If you need funds fast, payday loans can help you to get the money you need quickly and without the need for a credit check. Often all that is required is an ID, proof of income and a bank account before approval can be granted, making it an attractive option for those with bad credit.
However, while many people turn to payday loans (opens in new tab) to help them make ends meet or pay an unexpected bill, these short-term loans have a reputation for extortionate interest rates and charges. So, before agreeing to a payday loan, it’s important to consider your options carefully.
What’s the problem with payday loans?
The most obvious concern with payday loans is their excessively high rates of interest – the Consumer Financial Protection Bureau found (opens in new tab) that a two-week loan of $100 can cost $15, which equates to an annual percentage rate of almost 400%.
For many cash-strapped consumers, $15 for a $100 loan might not seem a huge sum – but remember that this is the interest charged for two weeks only. For those unable to pay back the loan within the initial timeframe – and many cannot – the cost of the debt can rapidly escalate.
It’s due to these risks that payday loans are prohibited in some US states. Court proceedings are also under way to reintroduce tougher rules (opens in new tab) that force payday loan companies to seek proof from customers that they can afford to pay back the amount they wish to borrow before a loan is finalised.
What happens if you can’t repay your payday loan?
When permitted by state law, some lenders will offer to roll over the debt into another loan, giving you another two weeks to repay the amount borrowed. However, if the loan is not repaid within that time, the second loan may be rolled over into a third, the third could be rolled over into a fourth, and so on. Each time this happens, additional fees and interest are charged on top, increasing the overall cost of the loan and starting a cycle of debt that can quickly become difficult to escape.
Alternatively, the lender could break the payments down into smaller chunks, but again, further fees and charges will usually be added which can make it harder to get back on track. Ultimately the result of either option is that considerably more is paid out than was initially borrowed.
Another important consideration is that the lender will have access to your bank account, allowing them to make automatic withdrawals from your bank to recoup their money. This can lead to overdraft fees or insufficient fund fees, and each time this happens you’ll be pushed further into debt which will also affect your credit.
In extreme cases, the loan could be sold to a collection agency and court judgments will then typically follow. All of this means that if you are having problems meeting your repayments, it’s vital that you contact your lender as soon as possible to see whether you can work out a payment plan or alternative arrangement.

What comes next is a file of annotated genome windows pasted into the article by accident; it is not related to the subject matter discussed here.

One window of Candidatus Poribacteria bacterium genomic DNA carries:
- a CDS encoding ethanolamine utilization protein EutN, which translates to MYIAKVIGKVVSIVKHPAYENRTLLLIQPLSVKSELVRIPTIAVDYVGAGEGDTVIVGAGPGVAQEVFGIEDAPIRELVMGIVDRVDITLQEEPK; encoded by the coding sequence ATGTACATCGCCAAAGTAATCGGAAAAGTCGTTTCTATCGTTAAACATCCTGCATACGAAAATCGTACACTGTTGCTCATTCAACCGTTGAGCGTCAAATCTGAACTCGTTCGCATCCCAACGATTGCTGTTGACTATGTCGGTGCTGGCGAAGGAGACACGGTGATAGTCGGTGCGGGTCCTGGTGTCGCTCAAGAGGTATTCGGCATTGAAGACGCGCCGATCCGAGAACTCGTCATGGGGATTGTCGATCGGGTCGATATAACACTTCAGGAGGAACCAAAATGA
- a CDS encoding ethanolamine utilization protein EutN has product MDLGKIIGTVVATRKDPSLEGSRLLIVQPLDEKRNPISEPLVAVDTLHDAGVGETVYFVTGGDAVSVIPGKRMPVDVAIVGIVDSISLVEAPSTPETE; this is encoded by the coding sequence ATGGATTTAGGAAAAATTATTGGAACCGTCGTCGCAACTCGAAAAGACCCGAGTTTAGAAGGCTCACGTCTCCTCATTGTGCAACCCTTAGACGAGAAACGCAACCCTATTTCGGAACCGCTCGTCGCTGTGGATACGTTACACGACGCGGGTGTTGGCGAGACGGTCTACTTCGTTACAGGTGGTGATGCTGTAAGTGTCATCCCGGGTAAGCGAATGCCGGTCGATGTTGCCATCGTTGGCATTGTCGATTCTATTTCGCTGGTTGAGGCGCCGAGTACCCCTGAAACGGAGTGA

Should you get a payday loan?
Payday loans require careful consideration no matter what your circumstances. However, if you’re struggling to make ends meet or you need some extra cash in an emergency situation, a payday loan could prove a valid solution – but only after all the better alternatives to getting a payday loan (opens in new tab) have been exhausted.
If you decide a payday loan could work for you, it is crucial that you take steps to manage your loan effectively and are confident that you are able to meet the repayments within the time agreed. This will also ensure the loan does not affect your credit score (opens in new tab). Additionally, you should always look for a payday lender that is able to meet your specific needs and offers the most suitable loan on the best terms.
What are the alternatives to a payday loan?
For those looking for quick access to funds, the best personal loans online (opens in new tab) is a good place to start. Funds can often be in your account within just a day and you’ll have the option to repay the amount borrowed over a number of years, rather than just a matter of days or weeks. Personal loans are far less risky and less expensive than payday loans and can help fund a large purchase as well as consolidate debt.
If you are able to wait a little longer for your funds, another option is a credit card, particularly if you can find a card that offers a 0% introductory APR on purchases. Some of the best credit cards (opens in new tab) offer interest free terms of up to 18 months and, providing you make at least the minimum repayment each month and pay off your balance before the 0% APR deal ends, using this type of credit card can be a cheap way to borrow.
Keep in mind that the best personal loans and credit cards are typically only offered to those with good credit, so if your credit score is poor you may be offered less favorable interest rates or terms. However, by using the best credit repair services (opens in new tab) you will be able to boost your credit score and improve your chances of getting accepted for finance.
Finally, if you’re looking for a solution for debt problems you already have, payday loans should be avoided as they are only likely to make the situation worse. Instead, seek advice from the best debt consolidation companies (opens in new tab) and debt settlement companies (opens in new tab) to see how they can help you.